The Manual for China MarketingWritten by Jenora V
China marketing expert and serial entrepreneur Ashley Galina Dudarenok discusses how businesses should target the world’s fastest-growing major economy – and how they need to adapt in the face of New Retail.
Ashley Galina Dudarenok is a formidable force in China’s marketing scene. Regularly featured by Forbes, CNBC, Huffington Post, SCMP, Technode and Hong Kong Economic Times, her advice on China’s digital future is highly sought after. As a member of Alibaba’s Global Influencer Entourage and being a professional speaker, she frequently travels across China to offer her opinion on all things marketing. Ashley is the founder of multiple startups, including digital marketing agency Alarice and marketer training company ChoZan and this month she released her second book on Amazon, an international bestseller titled Digital China: Working with Bloggers, Influencers & KOLs. Sitting down with the Hive Life team at a quaint café just next to the Hive Wan Chai, she gave us her insights on the hidden challenges of penetrating the world’s largest consumer, as well as a taste of the technology that’s changing the future of retail.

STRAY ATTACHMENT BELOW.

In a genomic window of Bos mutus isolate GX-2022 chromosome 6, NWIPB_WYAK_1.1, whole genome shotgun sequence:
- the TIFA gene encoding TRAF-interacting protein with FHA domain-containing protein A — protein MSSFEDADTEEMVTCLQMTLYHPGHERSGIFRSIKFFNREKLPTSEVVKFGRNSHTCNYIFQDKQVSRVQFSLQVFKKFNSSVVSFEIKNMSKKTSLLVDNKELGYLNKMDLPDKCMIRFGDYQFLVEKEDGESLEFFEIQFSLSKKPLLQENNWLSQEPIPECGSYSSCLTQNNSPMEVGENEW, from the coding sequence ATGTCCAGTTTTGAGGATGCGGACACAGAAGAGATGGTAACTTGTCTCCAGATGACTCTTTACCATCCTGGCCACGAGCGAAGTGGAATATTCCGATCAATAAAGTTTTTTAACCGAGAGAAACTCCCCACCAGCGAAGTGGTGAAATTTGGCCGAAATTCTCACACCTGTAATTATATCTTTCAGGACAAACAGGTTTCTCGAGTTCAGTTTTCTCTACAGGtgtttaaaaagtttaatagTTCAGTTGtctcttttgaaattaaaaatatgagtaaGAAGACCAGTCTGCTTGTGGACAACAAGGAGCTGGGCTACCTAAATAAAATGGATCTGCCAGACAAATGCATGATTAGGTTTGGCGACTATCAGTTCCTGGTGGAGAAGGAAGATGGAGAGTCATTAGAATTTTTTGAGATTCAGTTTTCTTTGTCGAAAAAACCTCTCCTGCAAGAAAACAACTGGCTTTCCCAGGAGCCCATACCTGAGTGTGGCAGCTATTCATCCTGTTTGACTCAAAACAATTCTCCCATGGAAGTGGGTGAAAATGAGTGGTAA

With the world’s largest population at 1.4 billion, it’s not difficult to see why companies across the world are targeting China’s highly lucrative consumer base. However, as things stand, China’s market is massively oversupplied – customers can easily go elsewhere for the same product, making it difficult for new firms to establish themselves. “China is more expensive than the rest of the world for marketing, and the KPIs are lower,” Ashley warns. “You cannot apply the same ROI in China, especially for the first 16 to 18 months. People don’t know you, so you have to invest a lot to raise awareness of your brand.”
China has over 60 unique social media platforms, many of which are extremely niche. “Do your research. Look into what your competitors are doing. Figure out who your audience is and focus on a maximum of three to four platforms,” Ashley advises. “You have to strategise.” Partnerships with influencers are also crucial to getting the word out about your product. “Chinese blogs are the only blogs in the world that have the power to sell your products,” Ashley explains. “But that doesn’t mean you’re going to be successful from the first campaign. You need to introduce the product to the audience.”
Problematically, firms new to China often assume – incorrectly – that the needs of Chinese consumers are homogenous. “China is not a single market. It’s like asking, what do Europeans want? You would never sell to a guy from Spain the same way you would sell to someone in Poland,” Ashley laughs. “While Europe has 23 countries, China has 33 markets. People in Beijing are going to have completely different aspirations from people in Guangzhou.”